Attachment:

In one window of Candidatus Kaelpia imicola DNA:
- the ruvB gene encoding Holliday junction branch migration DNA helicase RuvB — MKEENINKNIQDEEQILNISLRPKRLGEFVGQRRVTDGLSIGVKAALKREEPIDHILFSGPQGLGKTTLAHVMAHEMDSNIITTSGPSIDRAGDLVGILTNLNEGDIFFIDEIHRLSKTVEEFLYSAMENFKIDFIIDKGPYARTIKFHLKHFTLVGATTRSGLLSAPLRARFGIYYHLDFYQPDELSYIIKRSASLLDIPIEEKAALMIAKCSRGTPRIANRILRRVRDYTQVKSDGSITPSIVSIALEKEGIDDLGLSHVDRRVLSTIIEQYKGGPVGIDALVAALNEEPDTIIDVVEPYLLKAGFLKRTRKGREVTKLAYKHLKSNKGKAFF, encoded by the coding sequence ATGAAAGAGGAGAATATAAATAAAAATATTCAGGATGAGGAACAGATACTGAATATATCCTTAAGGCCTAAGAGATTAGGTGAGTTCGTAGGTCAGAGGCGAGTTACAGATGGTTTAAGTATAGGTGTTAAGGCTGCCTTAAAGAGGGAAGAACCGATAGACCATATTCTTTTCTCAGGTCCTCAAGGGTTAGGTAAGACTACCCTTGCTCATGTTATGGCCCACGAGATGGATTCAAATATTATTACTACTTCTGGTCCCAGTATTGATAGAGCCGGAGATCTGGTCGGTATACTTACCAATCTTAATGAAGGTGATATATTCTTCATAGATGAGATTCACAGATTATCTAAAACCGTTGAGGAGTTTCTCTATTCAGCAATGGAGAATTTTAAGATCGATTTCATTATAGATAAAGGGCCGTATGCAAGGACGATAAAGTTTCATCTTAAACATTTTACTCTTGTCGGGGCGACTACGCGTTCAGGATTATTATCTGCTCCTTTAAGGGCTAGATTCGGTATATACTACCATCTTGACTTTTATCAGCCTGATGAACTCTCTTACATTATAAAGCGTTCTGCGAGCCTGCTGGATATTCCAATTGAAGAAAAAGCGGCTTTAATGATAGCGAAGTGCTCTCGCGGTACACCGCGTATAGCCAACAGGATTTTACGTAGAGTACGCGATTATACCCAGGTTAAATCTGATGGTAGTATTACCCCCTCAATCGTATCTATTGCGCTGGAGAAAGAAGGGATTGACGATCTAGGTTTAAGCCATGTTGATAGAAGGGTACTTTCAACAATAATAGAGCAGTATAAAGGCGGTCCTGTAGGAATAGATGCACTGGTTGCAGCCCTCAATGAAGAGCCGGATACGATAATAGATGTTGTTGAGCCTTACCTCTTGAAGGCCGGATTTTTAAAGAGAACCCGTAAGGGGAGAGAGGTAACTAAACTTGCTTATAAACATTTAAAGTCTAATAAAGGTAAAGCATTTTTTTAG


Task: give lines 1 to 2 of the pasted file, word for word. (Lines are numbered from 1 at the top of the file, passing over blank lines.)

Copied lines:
In one window of Candidatus Kaelpia imicola DNA:
- the ruvB gene encoding Holliday junction branch migration DNA helicase RuvB — MKEENINKNIQDEEQILNISLRPKRLGEFVGQRRVTDGLSIGVKAALKREEPIDHILFSGPQGLGKTTLAHVMAHEMDSNIITTSGPSIDRAGDLVGILTNLNEGDIFFIDEIHRLSKTVEEFLYSAMENFKIDFIIDKGPYARTIKFHLKHFTLVGATTRSGLLSAPLRARFGIYYHLDFYQPDELSYIIKRSASLLDIPIEEKAALMIAKCSRGTPRIANRILRRVRDYTQVKSDGSITPSIVSIALEKEGIDDLGLSHVDRRVLSTIIEQYKGGPVGIDALVAALNEEPDTIIDVVEPYLLKAGFLKRTRKGREVTKLAYKHLKSNKGKAFF, encoded by the coding sequence ATGAAAGAGGAGAATATAAATAAAAATATTCAGGATGAGGAACAGATACTGAATATATCCTTAAGGCCTAAGAGATTAGGTGAGTTCGTAGGTCAGAGGCGAGTTACAGATGGTTTAAGTATAGGTGTTAAGGCTGCCTTAAAGAGGGAAGAACCGATAGACCATATTCTTTTCTCAGGTCCTCAAGGGTTAGGTAAGACTACCCTTGCTCATGTTATGGCCCACGAGATGGATTCAAATATTATTACTACTTCTGGTCCCAGTATTGATAGAGCCGGAGATCTGGTCGGTATACTTACCAATCTTAATGAAGGTGATATATTCTTCATAGATGAGATTCACAGATTATCTAAAACCGTTGAGGAGTTTCTCTATTCAGCAATGGAGAATTTTAAGATCGATTTCATTATAGATAAAGGGCCGTATGCAAGGACGATAAAGTTTCATCTTAAACATTTTACTCTTGTCGGGGCGACTACGCGTTCAGGATTATTATCTGCTCCTTTAAGGGCTAGATTCGGTATATACTACCATCTTGACTTTTATCAGCCTGATGAACTCTCTTACATTATAAAGCGTTCTGCGAGCCTGCTGGATATTCCAATTGAAGAAAAAGCGGCTTTAATGATAGCGAAGTGCTCTCGCGGTACACCGCGTATAGCCAACAGGATTTTACGTAGAGTACGCGATTATACCCAGGTTAAATCTGATGGTAGTATTACCCCCTCAATCGTATCTATTGCGCTGGAGAAAGAAGGGATTGACGATCTAGGTTTAAGCCATGTTGATAGAAGGGTACTTTCAACAATAATAGAGCAGTATAAAGGCGGTCCTGTAGGAATAGATGCACTGGTTGCAGCCCTCAATGAAGAGCCGGATACGATAATAGATGTTGTTGAGCCTTACCTCTTGAAGGCCGGATTTTTAAAGAGAACCCGTAAGGGGAGAGAGGTAACTAAACTTGCTTATAAACATTTAAAGTCTAATAAAGGTAAAGCATTTTTTTAG